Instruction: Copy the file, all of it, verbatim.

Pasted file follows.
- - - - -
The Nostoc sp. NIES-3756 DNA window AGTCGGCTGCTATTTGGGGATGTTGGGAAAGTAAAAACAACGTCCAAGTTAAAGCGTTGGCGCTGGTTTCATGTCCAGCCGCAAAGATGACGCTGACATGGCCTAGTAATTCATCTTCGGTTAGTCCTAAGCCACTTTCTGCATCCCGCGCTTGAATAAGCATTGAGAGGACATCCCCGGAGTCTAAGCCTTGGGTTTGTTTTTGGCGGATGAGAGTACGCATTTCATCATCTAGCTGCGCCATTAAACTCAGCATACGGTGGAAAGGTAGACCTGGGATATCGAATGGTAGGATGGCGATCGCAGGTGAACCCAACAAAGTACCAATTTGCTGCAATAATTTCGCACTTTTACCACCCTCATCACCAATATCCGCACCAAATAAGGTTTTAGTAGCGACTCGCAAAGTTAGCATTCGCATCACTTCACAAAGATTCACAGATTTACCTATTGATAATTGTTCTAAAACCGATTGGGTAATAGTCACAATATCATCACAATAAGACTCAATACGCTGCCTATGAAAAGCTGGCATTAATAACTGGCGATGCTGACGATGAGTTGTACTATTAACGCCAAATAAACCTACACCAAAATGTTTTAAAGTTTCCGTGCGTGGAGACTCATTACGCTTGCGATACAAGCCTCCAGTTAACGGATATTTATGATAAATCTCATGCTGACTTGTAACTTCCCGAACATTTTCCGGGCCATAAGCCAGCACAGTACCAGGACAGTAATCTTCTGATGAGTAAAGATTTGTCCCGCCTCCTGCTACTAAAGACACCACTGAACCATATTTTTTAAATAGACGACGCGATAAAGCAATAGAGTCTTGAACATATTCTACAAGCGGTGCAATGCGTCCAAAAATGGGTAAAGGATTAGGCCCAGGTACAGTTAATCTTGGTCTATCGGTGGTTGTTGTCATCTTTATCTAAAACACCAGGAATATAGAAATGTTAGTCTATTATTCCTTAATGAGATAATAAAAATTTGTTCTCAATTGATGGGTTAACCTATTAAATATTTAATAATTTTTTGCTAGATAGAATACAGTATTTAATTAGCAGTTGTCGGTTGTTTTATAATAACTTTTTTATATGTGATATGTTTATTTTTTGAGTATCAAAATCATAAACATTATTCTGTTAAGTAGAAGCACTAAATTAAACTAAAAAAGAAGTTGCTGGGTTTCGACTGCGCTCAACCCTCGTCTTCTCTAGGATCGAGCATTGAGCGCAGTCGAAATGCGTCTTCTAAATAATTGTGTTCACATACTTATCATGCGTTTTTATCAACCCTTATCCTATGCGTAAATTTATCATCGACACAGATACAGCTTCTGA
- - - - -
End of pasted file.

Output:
The Nostoc sp. NIES-3756 DNA window AGTCGGCTGCTATTTGGGGATGTTGGGAAAGTAAAAACAACGTCCAAGTTAAAGCGTTGGCGCTGGTTTCATGTCCAGCCGCAAAGATGACGCTGACATGGCCTAGTAATTCATCTTCGGTTAGTCCTAAGCCACTTTCTGCATCCCGCGCTTGAATAAGCATTGAGAGGACATCCCCGGAGTCTAAGCCTTGGGTTTGTTTTTGGCGGATGAGAGTACGCATTTCATCATCTAGCTGCGCCATTAAACTCAGCATACGGTGGAAAGGTAGACCTGGGATATCGAATGGTAGGATGGCGATCGCAGGTGAACCCAACAAAGTACCAATTTGCTGCAATAATTTCGCACTTTTACCACCCTCATCACCAATATCCGCACCAAATAAGGTTTTAGTAGCGACTCGCAAAGTTAGCATTCGCATCACTTCACAAAGATTCACAGATTTACCTATTGATAATTGTTCTAAAACCGATTGGGTAATAGTCACAATATCATCACAATAAGACTCAATACGCTGCCTATGAAAAGCTGGCATTAATAACTGGCGATGCTGACGATGAGTTGTACTATTAACGCCAAATAAACCTACACCAAAATGTTTTAAAGTTTCCGTGCGTGGAGACTCATTACGCTTGCGATACAAGCCTCCAGTTAACGGATATTTATGATAAATCTCATGCTGACTTGTAACTTCCCGAACATTTTCCGGGCCATAAGCCAGCACAGTACCAGGACAGTAATCTTCTGATGAGTAAAGATTTGTCCCGCCTCCTGCTACTAAAGACACCACTGAACCATATTTTTTAAATAGACGACGCGATAAAGCAATAGAGTCTTGAACATATTCTACAAGCGGTGCAATGCGTCCAAAAATGGGTAAAGGATTAGGCCCAGGTACAGTTAATCTTGGTCTATCGGTGGTTGTTGTCATCTTTATCTAAAACACCAGGAATATAGAAATGTTAGTCTATTATTCCTTAATGAGATAATAAAAATTTGTTCTCAATTGATGGGTTAACCTATTAAATATTTAATAATTTTTTGCTAGATAGAATACAGTATTTAATTAGCAGTTGTCGGTTGTTTTATAATAACTTTTTTATATGTGATATGTTTATTTTTTGAGTATCAAAATCATAAACATTATTCTGTTAAGTAGAAGCACTAAATTAAACTAAAAAAGAAGTTGCTGGGTTTCGACTGCGCTCAACCCTCGTCTTCTCTAGGATCGAGCATTGAGCGCAGTCGAAATGCGTCTTCTAAATAATTGTGTTCACATACTTATCATGCGTTTTTATCAACCCTTATCCTATGCGTAAATTTATCATCGACACAGATACAGCTTCTGA